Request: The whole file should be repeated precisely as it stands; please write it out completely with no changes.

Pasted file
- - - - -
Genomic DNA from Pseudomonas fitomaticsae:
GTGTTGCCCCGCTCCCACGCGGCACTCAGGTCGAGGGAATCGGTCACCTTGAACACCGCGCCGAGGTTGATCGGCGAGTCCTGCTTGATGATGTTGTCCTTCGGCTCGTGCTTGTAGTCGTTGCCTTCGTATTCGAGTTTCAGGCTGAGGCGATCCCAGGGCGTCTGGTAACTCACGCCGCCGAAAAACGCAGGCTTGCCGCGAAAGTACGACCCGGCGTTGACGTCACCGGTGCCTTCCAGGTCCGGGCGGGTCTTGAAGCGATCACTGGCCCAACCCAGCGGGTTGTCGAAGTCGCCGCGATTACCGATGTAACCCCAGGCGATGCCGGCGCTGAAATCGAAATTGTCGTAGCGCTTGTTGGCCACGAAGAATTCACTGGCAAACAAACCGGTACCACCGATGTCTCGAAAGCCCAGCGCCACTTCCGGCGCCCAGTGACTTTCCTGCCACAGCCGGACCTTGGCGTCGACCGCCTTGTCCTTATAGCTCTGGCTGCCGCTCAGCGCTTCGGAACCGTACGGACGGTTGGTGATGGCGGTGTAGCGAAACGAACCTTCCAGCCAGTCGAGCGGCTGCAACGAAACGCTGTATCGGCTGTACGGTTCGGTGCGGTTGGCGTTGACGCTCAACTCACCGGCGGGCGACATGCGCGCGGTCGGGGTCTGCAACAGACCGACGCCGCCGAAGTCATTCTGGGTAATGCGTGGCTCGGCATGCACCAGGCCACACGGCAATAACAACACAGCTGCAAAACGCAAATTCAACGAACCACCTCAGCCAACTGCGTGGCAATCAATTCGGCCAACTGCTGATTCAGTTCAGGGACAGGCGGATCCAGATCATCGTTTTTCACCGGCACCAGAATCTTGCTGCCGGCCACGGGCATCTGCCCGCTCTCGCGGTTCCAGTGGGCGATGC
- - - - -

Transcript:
Genomic DNA from Pseudomonas fitomaticsae:
GTGTTGCCCCGCTCCCACGCGGCACTCAGGTCGAGGGAATCGGTCACCTTGAACACCGCGCCGAGGTTGATCGGCGAGTCCTGCTTGATGATGTTGTCCTTCGGCTCGTGCTTGTAGTCGTTGCCTTCGTATTCGAGTTTCAGGCTGAGGCGATCCCAGGGCGTCTGGTAACTCACGCCGCCGAAAAACGCAGGCTTGCCGCGAAAGTACGACCCGGCGTTGACGTCACCGGTGCCTTCCAGGTCCGGGCGGGTCTTGAAGCGATCACTGGCCCAACCCAGCGGGTTGTCGAAGTCGCCGCGATTACCGATGTAACCCCAGGCGATGCCGGCGCTGAAATCGAAATTGTCGTAGCGCTTGTTGGCCACGAAGAATTCACTGGCAAACAAACCGGTACCACCGATGTCTCGAAAGCCCAGCGCCACTTCCGGCGCCCAGTGACTTTCCTGCCACAGCCGGACCTTGGCGTCGACCGCCTTGTCCTTATAGCTCTGGCTGCCGCTCAGCGCTTCGGAACCGTACGGACGGTTGGTGATGGCGGTGTAGCGAAACGAACCTTCCAGCCAGTCGAGCGGCTGCAACGAAACGCTGTATCGGCTGTACGGTTCGGTGCGGTTGGCGTTGACGCTCAACTCACCGGCGGGCGACATGCGCGCGGTCGGGGTCTGCAACAGACCGACGCCGCCGAAGTCATTCTGGGTAATGCGTGGCTCGGCATGCACCAGGCCACACGGCAATAACAACACAGCTGCAAAACGCAAATTCAACGAACCACCTCAGCCAACTGCGTGGCAATCAATTCGGCCAACTGCTGATTCAGTTCAGGGACAGGCGGATCCAGATCATCGTTTTTCACCGGCACCAGAATCTTGCTGCCGGCCACGGGCATCTGCCCGCTCTCGCGGTTCCAGTGGGCGATGC